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    Here's what the Prime owner manual has to say about capacity reduction in the traction battery.

    The capacity of the hybrid battery (traction battery) will decline gradually when the hybrid battery (traction battery) is in use. The rate at which it declines will differ in accordance with environmental conditions and the way in which the vehicle is used. Observing the following can help suppress battery capacity decline.

    ●Avoid parking the vehicle in areas with a high temperature under direct sunlight when the hybrid battery (traction battery) is fully charged.
    ●Avoid accelerating and decelerating frequently and suddenly when EV driving.
    ●Avoid frequent driving near the top speed for EV driving.
    ●Leave a low level of charge in the hybrid battery (traction battery) when leaving the vehicle undriven for a long period of time. After confirming that EV mode has switched to HV mode, turn the power switch off.
    ●Use the charging timer function as much as possible in order to fully charge the hybrid battery (traction battery) immediately before starting off.

    From this we would conclude that it is not preferable to charge the battery on arrival to work and leave it in the hot sun the rest of the day with a full charge (1st and last paragraphs). Better to charge just prior to leaving to drive home. If the car is hot and the battery needs cooling, the HVAC system will provide it during charging. If you charge earlier in the day, there will be no cooling for the hot battery the rest of the day.

    For the same reason, at home use the charge timer and charge the battery just prior to leaving to drive to work.

    If this were the case, Toyota probably would have omitted that section of the owner manual.

    The car will run its HVAC system as required to cool the traction battery during charging. The subsequent paragraphs of the manual note that if it is very hot or very cold when charging, the battery will not charge fully to protect itself:

    When the remaining charge of the hybrid battery (traction battery) is low after charging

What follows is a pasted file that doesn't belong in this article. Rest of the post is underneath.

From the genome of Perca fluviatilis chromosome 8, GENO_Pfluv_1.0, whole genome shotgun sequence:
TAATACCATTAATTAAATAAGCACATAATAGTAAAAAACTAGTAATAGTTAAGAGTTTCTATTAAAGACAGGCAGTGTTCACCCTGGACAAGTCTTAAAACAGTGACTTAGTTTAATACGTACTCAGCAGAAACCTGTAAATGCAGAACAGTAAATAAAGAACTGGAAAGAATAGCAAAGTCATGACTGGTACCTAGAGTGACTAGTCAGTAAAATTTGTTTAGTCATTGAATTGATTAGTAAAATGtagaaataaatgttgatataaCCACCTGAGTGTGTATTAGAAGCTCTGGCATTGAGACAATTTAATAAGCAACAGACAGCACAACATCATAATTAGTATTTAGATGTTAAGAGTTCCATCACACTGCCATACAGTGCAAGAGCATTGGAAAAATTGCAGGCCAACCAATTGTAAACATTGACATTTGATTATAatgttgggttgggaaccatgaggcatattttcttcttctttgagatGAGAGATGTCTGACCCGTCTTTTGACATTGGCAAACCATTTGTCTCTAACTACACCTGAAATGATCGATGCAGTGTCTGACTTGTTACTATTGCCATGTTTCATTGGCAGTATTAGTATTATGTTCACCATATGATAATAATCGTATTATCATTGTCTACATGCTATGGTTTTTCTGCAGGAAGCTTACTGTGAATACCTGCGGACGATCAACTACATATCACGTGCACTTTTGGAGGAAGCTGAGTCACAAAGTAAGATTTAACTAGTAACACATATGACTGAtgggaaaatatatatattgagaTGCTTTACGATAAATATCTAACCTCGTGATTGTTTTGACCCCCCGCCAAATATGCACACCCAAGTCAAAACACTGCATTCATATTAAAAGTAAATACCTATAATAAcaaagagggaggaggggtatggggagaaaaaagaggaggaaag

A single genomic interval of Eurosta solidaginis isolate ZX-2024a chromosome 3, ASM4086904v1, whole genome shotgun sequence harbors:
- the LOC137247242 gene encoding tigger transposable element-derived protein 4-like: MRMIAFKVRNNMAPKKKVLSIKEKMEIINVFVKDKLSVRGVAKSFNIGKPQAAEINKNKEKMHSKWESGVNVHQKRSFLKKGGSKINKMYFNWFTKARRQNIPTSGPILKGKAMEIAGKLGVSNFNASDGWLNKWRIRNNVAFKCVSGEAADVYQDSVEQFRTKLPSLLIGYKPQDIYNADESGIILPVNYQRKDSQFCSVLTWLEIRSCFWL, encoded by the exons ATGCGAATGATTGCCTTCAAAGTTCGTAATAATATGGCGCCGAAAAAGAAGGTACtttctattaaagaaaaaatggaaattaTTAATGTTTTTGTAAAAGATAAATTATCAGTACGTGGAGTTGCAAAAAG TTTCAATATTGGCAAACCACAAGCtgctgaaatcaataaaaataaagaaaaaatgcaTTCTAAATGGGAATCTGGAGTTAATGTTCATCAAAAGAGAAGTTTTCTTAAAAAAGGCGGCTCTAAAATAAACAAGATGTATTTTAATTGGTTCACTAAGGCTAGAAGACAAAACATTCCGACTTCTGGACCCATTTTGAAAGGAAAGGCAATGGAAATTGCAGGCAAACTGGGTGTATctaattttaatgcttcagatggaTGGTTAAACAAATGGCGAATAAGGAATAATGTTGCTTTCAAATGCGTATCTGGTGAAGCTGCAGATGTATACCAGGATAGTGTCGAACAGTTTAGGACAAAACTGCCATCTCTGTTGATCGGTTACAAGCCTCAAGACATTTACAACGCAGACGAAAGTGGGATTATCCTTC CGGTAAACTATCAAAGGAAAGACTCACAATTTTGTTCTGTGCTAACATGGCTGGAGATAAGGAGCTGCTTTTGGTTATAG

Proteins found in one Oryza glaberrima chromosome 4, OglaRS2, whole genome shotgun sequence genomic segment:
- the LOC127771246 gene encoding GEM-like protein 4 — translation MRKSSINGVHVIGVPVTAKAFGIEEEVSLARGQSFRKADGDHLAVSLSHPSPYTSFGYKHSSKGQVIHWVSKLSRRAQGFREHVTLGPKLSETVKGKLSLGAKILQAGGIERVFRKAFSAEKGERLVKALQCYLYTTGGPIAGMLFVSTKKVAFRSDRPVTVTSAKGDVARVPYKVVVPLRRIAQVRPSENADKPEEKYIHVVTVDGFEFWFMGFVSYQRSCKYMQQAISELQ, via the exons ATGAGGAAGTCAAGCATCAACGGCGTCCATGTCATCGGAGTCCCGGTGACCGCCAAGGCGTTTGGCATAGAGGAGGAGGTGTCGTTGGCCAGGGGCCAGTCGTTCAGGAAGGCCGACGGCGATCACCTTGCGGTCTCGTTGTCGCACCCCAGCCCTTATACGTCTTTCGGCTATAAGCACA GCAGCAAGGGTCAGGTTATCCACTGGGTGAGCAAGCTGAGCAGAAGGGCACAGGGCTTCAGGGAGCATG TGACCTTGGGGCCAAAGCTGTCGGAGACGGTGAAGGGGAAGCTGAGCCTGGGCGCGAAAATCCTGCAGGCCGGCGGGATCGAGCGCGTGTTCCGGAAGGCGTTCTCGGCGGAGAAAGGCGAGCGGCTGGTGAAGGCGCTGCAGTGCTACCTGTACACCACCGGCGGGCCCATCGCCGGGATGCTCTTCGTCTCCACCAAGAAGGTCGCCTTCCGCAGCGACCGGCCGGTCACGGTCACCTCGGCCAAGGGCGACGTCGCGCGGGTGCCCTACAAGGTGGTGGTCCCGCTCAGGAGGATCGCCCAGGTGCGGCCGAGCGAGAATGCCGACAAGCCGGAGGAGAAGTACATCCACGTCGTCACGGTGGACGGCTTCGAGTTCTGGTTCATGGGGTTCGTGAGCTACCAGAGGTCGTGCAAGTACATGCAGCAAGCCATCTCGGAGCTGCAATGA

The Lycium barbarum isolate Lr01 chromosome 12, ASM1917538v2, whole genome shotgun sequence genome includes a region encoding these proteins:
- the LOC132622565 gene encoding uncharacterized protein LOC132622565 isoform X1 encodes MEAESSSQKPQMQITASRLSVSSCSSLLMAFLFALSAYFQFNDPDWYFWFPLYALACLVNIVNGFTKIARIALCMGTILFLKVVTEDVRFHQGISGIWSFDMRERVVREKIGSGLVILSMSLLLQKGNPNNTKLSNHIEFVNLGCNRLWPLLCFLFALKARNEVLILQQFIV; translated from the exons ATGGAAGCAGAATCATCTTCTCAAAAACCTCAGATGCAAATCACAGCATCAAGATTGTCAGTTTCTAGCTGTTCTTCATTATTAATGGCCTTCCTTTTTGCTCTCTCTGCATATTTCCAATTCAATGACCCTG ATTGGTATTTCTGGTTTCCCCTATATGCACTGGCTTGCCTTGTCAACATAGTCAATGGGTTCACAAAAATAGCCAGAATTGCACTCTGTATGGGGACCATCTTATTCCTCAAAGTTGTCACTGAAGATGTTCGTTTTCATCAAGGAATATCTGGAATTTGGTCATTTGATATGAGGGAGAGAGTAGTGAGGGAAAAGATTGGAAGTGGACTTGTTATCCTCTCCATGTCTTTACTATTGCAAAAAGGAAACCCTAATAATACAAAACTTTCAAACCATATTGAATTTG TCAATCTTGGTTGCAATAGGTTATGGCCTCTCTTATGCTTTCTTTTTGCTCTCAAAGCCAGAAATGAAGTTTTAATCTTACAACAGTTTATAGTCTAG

In the following situations, the remaining charge of the hybrid battery (traction battery) after charging completes may be less than normal in order to protect the system (the EV driving range after the battery is fully charged may be shorter).*

    ●Charging is carried out when the outside temperature is low or high

    ●Charging is carried out immediately after high-load driving or in extreme heat

    If you charge in the afternoon and the car is not fully charged (and you don't suspect the problem you were having with the L2 charger), then it is likely that the termperature was too high for the battery to fully charge. You may also see this message on the MID:

    From Clipboard.jpg

    You will also want to ensure the charging equipment cooling air intake vents under the rear seats are not blocked and are kept clean.
     
    #19 jb in NE, Jun 13, 2019
    Last edited: Jun 13, 2019
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  20. sam spade 2

    sam spade 2 Senior Member

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    And my opinion is: If any of that really made any SIGNIFICANT difference to the longevity of the battery, they probably would have included a guestimate as to how much.

    What they are quoting is an engineers view of battery parameters.
    They, no doubt, put that same wording in the very first hybrid manual......without any real world data to know if it was going to be a factor or not. They may still not have any.